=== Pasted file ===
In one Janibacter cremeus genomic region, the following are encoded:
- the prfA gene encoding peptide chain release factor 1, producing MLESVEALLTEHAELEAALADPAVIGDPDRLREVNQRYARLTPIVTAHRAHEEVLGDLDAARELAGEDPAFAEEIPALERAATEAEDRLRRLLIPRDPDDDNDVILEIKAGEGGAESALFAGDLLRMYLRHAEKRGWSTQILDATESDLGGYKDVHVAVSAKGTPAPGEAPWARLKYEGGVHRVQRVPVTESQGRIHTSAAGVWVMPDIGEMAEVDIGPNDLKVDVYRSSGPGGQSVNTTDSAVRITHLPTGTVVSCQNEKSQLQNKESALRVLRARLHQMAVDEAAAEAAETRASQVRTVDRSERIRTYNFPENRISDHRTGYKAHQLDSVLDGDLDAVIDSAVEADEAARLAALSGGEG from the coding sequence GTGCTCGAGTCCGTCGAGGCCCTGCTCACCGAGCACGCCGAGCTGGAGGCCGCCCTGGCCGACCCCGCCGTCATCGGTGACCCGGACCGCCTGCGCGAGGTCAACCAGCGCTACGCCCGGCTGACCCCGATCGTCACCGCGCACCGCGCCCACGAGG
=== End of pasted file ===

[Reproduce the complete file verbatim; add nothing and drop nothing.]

In one Janibacter cremeus genomic region, the following are encoded:
- the prfA gene encoding peptide chain release factor 1, producing MLESVEALLTEHAELEAALADPAVIGDPDRLREVNQRYARLTPIVTAHRAHEEVLGDLDAARELAGEDPAFAEEIPALERAATEAEDRLRRLLIPRDPDDDNDVILEIKAGEGGAESALFAGDLLRMYLRHAEKRGWSTQILDATESDLGGYKDVHVAVSAKGTPAPGEAPWARLKYEGGVHRVQRVPVTESQGRIHTSAAGVWVMPDIGEMAEVDIGPNDLKVDVYRSSGPGGQSVNTTDSAVRITHLPTGTVVSCQNEKSQLQNKESALRVLRARLHQMAVDEAAAEAAETRASQVRTVDRSERIRTYNFPENRISDHRTGYKAHQLDSVLDGDLDAVIDSAVEADEAARLAALSGGEG from the coding sequence GTGCTCGAGTCCGTCGAGGCCCTGCTCACCGAGCACGCCGAGCTGGAGGCCGCCCTGGCCGACCCCGCCGTCATCGGTGACCCGGACCGCCTGCGCGAGGTCAACCAGCGCTACGCCCGGCTGACCCCGATCGTCACCGCGCACCGCGCCCACGAGG